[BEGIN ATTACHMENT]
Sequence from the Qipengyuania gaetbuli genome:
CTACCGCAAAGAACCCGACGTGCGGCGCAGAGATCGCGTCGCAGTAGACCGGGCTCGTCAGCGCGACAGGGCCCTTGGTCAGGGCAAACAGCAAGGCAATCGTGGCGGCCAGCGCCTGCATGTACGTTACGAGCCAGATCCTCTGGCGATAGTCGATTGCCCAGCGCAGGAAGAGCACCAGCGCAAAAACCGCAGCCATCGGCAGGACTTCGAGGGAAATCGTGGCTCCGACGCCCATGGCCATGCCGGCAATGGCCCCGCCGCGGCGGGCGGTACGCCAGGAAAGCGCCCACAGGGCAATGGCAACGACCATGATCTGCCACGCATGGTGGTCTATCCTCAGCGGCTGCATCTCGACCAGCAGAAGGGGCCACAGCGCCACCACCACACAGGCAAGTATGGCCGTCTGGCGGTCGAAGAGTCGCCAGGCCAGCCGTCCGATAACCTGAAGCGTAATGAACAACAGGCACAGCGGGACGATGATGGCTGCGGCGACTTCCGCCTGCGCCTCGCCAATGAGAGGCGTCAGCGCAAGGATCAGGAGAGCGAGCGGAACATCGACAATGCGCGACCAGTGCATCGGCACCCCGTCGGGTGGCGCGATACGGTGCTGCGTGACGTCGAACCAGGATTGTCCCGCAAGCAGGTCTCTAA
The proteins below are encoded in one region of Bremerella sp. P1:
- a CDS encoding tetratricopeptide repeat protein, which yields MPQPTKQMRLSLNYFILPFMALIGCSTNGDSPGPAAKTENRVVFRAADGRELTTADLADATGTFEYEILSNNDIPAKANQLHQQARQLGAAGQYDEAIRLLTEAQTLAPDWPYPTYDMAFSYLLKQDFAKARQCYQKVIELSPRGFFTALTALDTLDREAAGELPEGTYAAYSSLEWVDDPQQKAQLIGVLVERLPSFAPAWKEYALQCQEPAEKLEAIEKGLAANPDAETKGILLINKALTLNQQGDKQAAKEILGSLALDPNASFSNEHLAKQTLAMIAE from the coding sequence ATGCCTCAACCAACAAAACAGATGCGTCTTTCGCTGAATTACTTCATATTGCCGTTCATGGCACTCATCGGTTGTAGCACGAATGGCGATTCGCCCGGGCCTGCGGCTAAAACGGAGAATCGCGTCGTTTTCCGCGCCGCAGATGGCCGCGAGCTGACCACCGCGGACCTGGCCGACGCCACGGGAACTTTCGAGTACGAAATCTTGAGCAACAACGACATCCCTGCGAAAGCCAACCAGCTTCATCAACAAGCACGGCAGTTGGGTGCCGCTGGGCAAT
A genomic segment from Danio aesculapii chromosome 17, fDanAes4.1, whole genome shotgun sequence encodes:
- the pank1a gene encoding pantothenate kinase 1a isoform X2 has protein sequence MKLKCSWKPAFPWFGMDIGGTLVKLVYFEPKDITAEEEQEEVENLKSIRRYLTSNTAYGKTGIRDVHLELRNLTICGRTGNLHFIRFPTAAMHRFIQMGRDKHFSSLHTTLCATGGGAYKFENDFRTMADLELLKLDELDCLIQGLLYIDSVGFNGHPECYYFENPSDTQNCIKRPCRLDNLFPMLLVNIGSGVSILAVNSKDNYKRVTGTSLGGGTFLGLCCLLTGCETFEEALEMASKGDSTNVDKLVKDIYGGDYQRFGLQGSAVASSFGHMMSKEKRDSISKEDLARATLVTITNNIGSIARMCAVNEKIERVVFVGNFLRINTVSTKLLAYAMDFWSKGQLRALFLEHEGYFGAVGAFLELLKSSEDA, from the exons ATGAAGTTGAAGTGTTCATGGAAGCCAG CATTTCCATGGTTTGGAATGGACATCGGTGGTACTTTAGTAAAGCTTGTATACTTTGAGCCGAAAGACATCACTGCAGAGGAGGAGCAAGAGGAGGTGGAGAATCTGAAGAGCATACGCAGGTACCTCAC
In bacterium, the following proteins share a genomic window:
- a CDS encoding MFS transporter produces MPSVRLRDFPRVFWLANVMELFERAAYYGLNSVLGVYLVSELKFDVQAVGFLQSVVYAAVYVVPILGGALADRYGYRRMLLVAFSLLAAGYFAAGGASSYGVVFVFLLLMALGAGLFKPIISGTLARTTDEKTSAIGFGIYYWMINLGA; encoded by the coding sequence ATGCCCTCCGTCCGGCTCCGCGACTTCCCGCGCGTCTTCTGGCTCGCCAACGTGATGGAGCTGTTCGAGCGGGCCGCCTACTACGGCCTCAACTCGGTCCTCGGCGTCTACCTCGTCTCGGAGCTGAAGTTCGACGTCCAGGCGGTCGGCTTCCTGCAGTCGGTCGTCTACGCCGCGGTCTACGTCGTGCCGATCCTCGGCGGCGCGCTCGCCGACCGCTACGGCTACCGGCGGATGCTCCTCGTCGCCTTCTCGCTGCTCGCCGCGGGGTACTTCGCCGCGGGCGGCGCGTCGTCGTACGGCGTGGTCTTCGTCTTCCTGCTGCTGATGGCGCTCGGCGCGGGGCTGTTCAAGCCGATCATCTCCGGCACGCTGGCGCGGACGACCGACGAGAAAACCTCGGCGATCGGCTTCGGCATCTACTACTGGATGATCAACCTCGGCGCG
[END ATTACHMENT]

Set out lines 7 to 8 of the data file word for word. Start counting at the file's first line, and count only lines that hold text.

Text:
In bacterium, the following proteins share a genomic window:
- a CDS encoding MFS transporter produces MPSVRLRDFPRVFWLANVMELFERAAYYGLNSVLGVYLVSELKFDVQAVGFLQSVVYAAVYVVPILGGALADRYGYRRMLLVAFSLLAAGYFAAGGASSYGVVFVFLLLMALGAGLFKPIISGTLARTTDEKTSAIGFGIYYWMINLGA; encoded by the coding sequence ATGCCCTCCGTCCGGCTCCGCGACTTCCCGCGCGTCTTCTGGCTCGCCAACGTGATGGAGCTGTTCGAGCGGGCCGCCTACTACGGCCTCAACTCGGTCCTCGGCGTCTACCTCGTCTCGGAGCTGAAGTTCGACGTCCAGGCGGTCGGCTTCCTGCAGTCGGTCGTCTACGCCGCGGTCTACGTCGTGCCGATCCTCGGCGGCGCGCTCGCCGACCGCTACGGCTACCGGCGGATGCTCCTCGTCGCCTTCTCGCTGCTCGCCGCGGGGTACTTCGCCGCGGGCGGCGCGTCGTCGTACGGCGTGGTCTTCGTCTTCCTGCTGCTGATGGCGCTCGGCGCGGGGCTGTTCAAGCCGATCATCTCCGGCACGCTGGCGCGGACGACCGACGAGAAAACCTCGGCGATCGGCTTCGGCATCTACTACTGGATGATCAACCTCGGCGCG